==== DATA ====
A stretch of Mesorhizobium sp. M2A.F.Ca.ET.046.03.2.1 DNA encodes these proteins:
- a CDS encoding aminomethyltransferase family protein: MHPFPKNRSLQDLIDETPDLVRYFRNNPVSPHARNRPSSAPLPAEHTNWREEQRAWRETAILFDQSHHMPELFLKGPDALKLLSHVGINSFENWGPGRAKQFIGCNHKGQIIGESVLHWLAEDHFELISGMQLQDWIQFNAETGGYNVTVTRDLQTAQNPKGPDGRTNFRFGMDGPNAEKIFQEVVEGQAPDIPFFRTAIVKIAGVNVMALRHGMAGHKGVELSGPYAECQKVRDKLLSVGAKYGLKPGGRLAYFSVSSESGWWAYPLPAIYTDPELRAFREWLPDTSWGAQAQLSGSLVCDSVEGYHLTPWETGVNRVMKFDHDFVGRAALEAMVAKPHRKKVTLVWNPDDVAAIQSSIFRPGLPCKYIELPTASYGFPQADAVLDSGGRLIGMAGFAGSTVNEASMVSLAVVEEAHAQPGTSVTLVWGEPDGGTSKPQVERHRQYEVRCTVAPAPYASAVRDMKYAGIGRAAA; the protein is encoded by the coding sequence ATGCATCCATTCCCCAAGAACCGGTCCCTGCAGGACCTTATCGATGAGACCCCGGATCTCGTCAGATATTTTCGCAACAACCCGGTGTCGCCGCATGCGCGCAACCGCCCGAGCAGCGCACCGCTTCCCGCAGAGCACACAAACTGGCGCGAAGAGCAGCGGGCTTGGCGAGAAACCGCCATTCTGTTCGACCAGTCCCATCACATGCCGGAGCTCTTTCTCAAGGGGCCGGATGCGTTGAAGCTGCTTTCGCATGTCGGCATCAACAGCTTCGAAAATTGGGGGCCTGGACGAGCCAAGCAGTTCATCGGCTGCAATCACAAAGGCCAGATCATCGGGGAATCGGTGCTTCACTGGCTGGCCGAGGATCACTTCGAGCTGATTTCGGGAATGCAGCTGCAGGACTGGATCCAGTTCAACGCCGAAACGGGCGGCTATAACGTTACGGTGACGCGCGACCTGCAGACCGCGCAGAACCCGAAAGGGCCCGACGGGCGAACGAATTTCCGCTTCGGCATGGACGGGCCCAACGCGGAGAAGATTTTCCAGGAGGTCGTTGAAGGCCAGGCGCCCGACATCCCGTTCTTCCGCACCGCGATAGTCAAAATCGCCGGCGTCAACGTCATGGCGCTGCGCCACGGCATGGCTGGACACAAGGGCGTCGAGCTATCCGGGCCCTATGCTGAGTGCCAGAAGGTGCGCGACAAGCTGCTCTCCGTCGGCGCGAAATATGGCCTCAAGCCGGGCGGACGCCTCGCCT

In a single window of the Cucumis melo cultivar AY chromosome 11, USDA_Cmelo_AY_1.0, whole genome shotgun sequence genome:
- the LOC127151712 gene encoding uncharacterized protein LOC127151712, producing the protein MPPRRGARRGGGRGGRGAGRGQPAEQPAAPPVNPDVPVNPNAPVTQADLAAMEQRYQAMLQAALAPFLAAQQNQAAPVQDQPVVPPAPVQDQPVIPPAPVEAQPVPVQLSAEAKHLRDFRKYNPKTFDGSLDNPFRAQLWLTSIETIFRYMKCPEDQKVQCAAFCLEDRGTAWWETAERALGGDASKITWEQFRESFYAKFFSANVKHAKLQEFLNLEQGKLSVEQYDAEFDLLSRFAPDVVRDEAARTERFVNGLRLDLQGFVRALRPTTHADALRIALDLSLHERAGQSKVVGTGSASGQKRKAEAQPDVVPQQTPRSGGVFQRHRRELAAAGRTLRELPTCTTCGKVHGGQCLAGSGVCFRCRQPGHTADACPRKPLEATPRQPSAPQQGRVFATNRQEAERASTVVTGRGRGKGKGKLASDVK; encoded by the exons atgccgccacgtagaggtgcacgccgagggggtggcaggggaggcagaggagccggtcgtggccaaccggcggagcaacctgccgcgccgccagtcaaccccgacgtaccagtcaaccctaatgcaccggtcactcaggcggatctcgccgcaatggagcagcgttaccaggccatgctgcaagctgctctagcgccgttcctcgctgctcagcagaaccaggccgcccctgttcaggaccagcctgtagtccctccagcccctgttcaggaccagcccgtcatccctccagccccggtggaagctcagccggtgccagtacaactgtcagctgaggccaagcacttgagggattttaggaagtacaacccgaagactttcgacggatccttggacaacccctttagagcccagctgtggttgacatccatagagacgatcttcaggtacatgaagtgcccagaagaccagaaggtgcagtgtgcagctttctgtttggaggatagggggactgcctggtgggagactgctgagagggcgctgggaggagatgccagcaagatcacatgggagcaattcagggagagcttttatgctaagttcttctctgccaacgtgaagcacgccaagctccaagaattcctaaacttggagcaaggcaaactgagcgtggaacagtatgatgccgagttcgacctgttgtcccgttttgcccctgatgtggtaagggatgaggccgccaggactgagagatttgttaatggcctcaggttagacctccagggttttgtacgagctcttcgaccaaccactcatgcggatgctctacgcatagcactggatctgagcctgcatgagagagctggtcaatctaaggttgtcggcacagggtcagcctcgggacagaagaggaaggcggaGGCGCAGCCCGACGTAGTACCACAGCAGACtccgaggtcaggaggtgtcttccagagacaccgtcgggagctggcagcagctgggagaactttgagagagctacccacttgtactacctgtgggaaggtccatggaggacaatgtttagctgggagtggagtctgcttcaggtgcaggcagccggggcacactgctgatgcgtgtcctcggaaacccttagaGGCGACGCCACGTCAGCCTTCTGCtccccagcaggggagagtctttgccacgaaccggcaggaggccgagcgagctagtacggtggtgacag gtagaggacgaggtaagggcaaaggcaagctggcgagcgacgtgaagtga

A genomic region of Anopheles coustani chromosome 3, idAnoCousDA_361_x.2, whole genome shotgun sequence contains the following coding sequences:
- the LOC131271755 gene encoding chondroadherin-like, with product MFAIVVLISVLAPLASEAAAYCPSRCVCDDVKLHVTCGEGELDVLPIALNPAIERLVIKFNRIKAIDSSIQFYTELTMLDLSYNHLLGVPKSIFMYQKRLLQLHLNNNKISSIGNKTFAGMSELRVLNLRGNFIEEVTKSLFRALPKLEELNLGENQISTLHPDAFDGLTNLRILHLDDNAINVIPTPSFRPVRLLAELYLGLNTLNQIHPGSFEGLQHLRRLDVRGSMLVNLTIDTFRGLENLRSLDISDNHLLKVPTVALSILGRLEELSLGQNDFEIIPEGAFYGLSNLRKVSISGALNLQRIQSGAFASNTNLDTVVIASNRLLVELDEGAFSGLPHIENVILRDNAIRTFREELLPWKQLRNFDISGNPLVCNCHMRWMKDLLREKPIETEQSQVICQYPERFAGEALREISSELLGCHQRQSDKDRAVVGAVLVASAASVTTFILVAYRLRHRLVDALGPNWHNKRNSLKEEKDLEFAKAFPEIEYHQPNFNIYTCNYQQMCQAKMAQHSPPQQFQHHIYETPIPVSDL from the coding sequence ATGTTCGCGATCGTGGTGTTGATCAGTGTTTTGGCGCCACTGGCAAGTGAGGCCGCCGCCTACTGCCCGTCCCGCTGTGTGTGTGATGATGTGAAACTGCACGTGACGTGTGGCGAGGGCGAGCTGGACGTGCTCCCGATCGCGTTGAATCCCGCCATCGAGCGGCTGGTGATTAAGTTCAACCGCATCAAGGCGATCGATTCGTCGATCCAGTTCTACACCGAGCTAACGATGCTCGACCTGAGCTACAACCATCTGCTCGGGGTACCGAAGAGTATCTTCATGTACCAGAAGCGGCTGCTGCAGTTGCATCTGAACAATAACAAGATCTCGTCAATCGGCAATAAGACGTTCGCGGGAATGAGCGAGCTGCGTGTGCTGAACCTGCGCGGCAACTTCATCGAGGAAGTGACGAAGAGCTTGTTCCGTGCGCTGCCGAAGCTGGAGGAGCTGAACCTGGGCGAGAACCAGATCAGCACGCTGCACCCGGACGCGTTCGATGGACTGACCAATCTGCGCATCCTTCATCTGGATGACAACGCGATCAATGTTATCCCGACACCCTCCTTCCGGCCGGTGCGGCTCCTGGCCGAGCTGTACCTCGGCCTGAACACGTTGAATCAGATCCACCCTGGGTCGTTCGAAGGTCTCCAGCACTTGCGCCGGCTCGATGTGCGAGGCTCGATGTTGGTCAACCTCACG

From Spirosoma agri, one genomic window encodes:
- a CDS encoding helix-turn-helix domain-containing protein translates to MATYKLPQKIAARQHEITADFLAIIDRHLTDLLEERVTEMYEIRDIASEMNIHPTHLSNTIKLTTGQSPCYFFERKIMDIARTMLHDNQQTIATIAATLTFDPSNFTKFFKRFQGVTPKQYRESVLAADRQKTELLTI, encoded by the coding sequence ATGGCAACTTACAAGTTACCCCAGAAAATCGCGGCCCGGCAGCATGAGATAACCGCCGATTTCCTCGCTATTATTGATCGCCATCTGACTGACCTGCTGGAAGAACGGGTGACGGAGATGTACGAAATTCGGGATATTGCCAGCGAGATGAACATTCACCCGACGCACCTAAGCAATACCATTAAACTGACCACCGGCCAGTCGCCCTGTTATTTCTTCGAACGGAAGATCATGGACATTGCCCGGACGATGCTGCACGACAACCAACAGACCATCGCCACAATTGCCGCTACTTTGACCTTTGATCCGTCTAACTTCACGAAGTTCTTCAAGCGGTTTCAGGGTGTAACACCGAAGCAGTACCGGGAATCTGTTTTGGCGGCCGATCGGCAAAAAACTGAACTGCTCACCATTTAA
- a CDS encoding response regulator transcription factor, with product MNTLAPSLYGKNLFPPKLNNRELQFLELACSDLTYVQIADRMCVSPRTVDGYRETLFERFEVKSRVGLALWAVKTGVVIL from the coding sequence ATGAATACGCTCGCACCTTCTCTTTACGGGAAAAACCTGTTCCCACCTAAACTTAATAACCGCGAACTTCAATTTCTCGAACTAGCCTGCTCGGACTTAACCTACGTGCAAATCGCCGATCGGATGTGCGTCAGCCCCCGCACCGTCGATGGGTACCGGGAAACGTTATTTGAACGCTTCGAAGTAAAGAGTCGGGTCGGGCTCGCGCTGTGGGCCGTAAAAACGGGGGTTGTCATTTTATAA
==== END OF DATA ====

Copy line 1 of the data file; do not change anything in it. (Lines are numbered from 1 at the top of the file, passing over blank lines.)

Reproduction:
A stretch of Mesorhizobium sp. M2A.F.Ca.ET.046.03.2.1 DNA encodes these proteins: